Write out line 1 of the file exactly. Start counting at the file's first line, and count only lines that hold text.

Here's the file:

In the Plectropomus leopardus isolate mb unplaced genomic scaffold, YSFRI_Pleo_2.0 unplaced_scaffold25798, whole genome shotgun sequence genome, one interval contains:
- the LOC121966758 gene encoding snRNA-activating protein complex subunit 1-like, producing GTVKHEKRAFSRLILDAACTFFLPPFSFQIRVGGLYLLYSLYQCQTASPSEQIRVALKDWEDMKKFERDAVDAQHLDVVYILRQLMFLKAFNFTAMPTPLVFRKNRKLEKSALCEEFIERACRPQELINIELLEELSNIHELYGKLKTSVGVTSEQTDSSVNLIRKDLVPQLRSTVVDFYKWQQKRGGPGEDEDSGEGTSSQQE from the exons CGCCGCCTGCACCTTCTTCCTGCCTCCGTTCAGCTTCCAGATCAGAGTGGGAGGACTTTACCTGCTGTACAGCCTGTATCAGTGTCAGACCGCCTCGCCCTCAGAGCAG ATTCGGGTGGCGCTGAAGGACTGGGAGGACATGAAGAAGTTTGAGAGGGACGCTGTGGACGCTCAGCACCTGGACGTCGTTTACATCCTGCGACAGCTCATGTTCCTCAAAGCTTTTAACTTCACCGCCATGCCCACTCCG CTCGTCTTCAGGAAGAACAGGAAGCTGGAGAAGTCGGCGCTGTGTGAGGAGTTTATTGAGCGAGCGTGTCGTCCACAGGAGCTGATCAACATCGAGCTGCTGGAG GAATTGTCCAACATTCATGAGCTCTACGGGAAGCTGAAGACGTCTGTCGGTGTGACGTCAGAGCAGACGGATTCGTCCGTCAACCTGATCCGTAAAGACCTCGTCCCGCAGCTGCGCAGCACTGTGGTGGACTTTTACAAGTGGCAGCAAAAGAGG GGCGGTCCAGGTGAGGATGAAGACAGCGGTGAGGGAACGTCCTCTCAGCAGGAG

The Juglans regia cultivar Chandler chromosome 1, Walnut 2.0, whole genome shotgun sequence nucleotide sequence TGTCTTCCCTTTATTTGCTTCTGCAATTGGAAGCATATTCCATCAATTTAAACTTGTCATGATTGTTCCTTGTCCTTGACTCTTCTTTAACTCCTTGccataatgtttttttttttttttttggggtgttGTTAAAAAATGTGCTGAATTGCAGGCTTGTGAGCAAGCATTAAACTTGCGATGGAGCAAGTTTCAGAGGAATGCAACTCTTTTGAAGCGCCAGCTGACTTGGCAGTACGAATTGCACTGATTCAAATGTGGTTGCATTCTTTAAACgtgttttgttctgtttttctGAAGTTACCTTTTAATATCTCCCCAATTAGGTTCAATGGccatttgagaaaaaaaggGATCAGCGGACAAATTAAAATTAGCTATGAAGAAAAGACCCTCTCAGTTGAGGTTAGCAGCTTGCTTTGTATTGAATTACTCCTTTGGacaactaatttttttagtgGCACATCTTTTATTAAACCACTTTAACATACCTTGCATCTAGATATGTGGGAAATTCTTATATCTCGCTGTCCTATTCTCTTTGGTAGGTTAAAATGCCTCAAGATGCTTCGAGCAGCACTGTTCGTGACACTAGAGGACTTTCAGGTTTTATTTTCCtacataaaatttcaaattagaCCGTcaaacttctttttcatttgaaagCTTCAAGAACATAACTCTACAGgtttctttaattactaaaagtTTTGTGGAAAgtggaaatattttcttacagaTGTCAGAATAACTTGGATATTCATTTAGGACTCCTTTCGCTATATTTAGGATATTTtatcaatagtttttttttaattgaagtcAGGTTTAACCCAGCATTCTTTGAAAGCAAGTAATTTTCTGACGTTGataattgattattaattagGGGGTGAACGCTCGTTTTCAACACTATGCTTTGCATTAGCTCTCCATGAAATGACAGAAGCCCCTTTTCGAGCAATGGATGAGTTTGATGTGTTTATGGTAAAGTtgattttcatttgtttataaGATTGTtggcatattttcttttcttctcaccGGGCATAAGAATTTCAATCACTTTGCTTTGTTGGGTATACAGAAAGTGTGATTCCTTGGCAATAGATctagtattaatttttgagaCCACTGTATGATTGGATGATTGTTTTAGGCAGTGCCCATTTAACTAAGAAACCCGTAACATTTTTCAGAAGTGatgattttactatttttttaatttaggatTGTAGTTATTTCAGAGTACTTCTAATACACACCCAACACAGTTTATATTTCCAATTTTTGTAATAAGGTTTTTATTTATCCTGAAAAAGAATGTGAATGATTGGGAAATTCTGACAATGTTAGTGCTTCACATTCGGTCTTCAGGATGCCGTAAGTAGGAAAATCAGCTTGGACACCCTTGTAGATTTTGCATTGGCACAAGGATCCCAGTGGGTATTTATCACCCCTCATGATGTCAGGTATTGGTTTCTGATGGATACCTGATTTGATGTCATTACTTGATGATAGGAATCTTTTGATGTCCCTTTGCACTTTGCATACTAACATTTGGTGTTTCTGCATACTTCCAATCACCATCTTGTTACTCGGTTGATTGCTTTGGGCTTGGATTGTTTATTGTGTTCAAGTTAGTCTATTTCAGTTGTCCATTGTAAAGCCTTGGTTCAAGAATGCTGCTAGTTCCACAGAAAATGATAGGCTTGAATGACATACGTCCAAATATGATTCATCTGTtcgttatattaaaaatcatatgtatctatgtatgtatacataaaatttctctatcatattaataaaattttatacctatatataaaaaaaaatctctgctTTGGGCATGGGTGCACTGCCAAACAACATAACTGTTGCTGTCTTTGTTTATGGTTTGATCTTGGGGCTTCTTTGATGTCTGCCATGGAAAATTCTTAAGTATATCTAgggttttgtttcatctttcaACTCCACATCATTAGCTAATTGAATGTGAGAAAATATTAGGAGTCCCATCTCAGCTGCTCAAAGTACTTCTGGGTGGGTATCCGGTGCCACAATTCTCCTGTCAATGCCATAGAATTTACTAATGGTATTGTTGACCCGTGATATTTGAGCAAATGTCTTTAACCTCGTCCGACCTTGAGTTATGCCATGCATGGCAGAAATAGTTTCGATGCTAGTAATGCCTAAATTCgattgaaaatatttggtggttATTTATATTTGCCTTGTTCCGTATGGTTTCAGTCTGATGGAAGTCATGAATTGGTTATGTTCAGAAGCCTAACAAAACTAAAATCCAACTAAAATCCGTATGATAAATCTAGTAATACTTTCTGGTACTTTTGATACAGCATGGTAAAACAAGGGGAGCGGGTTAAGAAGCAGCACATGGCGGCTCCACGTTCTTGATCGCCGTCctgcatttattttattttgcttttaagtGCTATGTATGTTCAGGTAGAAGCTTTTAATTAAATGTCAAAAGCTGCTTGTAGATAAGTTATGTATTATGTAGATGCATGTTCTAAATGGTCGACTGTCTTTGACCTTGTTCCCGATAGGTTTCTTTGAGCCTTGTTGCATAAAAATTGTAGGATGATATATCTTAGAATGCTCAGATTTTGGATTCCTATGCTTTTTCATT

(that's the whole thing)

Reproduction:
In the Plectropomus leopardus isolate mb unplaced genomic scaffold, YSFRI_Pleo_2.0 unplaced_scaffold25798, whole genome shotgun sequence genome, one interval contains: